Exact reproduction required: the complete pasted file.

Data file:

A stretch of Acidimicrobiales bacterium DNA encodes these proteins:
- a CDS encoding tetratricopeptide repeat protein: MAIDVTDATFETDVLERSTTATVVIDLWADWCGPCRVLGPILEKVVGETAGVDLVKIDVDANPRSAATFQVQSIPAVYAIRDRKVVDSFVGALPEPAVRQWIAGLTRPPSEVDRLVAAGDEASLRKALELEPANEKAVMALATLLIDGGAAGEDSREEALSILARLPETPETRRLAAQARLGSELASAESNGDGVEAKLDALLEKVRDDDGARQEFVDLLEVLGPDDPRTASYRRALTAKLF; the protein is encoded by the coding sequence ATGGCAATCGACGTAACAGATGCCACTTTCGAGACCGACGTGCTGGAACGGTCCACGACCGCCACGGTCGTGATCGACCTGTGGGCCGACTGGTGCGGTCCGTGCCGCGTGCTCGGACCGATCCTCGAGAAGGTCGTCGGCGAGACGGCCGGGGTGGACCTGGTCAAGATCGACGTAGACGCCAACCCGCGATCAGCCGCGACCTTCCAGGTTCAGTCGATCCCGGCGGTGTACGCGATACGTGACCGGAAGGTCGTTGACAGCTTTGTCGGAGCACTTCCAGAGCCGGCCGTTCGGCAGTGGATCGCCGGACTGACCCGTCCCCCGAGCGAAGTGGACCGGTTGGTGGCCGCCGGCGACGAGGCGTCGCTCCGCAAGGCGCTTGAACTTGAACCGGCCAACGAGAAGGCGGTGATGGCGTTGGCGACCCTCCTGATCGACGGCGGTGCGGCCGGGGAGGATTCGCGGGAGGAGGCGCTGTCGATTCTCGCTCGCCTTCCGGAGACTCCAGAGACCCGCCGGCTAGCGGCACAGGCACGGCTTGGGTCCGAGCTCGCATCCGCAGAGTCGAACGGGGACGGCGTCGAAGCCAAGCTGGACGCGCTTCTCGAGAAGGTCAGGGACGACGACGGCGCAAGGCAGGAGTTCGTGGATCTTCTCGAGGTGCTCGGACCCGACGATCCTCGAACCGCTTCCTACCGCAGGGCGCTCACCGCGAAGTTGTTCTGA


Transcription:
A stretch of Acidimicrobiales bacterium DNA encodes these proteins:
- a CDS encoding tetratricopeptide repeat protein: MAIDVTDATFETDVLERSTTATVVIDLWADWCGPCRVLGPILEKVVGETAGVDLVKIDVDANPRSAATFQVQSIPAVYAIRDRKVVDSFVGALPEPAVRQWIAGLTRPPSEVDRLVAAGDEASLRKALELEPANEKAVMALATLLIDGGAAGEDSREEALSILARLPETPETRRLAAQARLGSELASAESNGDGVEAKLDALLEKVRDDDGARQEFVDLLEVLGPDDPRTASYRRALTAKLF; the protein is encoded by the coding sequence ATGGCAATCGACGTAACAGATGCCACTTTCGAGACCGACGTGCTGGAACGGTCCACGACCGCCACGGTCGTGATCGACCTGTGGGCCGACTGGTGCGGTCCGTGCCGCGTGCTCGGACCGATCCTCGAGAAGGTCGTCGGCGAGACGGCCGGGGTGGACCTGGTCAAGATCGACGTAGACGCCAACCCGCGATCAGCCGCGACCTTCCAGGTTCAGTCGATCCCGGCGGTGTACGCGATACGTGACCGGAAGGTCGTTGACAGCTTTGTCGGAGCACTTCCAGAGCCGGCCGTTCGGCAGTGGATCGCCGGACTGACCCGTCCCCCGAGCGAAGTGGACCGGTTGGTGGCCGCCGGCGACGAGGCGTCGCTCCGCAAGGCGCTTGAACTTGAACCGGCCAACGAGAAGGCGGTGATGGCGTTGGCGACCCTCCTGATCGACGGCGGTGCGGCCGGGGAGGATTCGCGGGAGGAGGCGCTGTCGATTCTCGCTCGCCTTCCGGAGACTCCAGAGACCCGCCGGCTAGCGGCACAGGCACGGCTTGGGTCCGAGCTCGCATCCGCAGAGTCGAACGGGGACGGCGTCGAAGCCAAGCTGGACGCGCTTCTCGAGAAGGTCAGGGACGACGACGGCGCAAGGCAGGAGTTCGTGGATCTTCTCGAGGTGCTCGGACCCGACGATCCTCGAACCGCTTCCTACCGCAGGGCGCTCACCGCGAAGTTGTTCTGA